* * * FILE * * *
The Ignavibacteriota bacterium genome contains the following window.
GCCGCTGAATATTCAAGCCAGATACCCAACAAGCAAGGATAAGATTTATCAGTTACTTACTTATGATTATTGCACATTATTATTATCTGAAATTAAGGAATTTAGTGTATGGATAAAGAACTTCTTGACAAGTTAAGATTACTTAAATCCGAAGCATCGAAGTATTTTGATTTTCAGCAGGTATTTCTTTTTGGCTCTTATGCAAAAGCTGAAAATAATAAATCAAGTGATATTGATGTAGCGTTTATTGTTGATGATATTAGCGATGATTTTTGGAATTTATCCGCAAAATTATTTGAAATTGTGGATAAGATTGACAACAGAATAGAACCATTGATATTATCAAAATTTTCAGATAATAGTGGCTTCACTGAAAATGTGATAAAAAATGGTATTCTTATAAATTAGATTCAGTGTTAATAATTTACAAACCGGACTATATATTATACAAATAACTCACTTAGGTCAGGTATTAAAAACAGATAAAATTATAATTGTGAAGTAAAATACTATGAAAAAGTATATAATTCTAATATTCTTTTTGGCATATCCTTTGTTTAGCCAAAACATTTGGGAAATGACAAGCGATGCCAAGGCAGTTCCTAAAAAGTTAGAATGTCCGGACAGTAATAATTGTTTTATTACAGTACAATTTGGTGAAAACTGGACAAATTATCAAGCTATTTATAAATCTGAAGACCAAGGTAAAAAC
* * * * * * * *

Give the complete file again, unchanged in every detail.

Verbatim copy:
The Ignavibacteriota bacterium genome contains the following window.
GCCGCTGAATATTCAAGCCAGATACCCAACAAGCAAGGATAAGATTTATCAGTTACTTACTTATGATTATTGCACATTATTATTATCTGAAATTAAGGAATTTAGTGTATGGATAAAGAACTTCTTGACAAGTTAAGATTACTTAAATCCGAAGCATCGAAGTATTTTGATTTTCAGCAGGTATTTCTTTTTGGCTCTTATGCAAAAGCTGAAAATAATAAATCAAGTGATATTGATGTAGCGTTTATTGTTGATGATATTAGCGATGATTTTTGGAATTTATCCGCAAAATTATTTGAAATTGTGGATAAGATTGACAACAGAATAGAACCATTGATATTATCAAAATTTTCAGATAATAGTGGCTTCACTGAAAATGTGATAAAAAATGGTATTCTTATAAATTAGATTCAGTGTTAATAATTTACAAACCGGACTATATATTATACAAATAACTCACTTAGGTCAGGTATTAAAAACAGATAAAATTATAATTGTGAAGTAAAATACTATGAAAAAGTATATAATTCTAATATTCTTTTTGGCATATCCTTTGTTTAGCCAAAACATTTGGGAAATGACAAGCGATGCCAAGGCAGTTCCTAAAAAGTTAGAATGTCCGGACAGTAATAATTGTTTTATTACAGTACAATTTGGTGAAAACTGGACAAATTATCAAGCTATTTATAAATCTGAAGACCAAGGTAAAAAC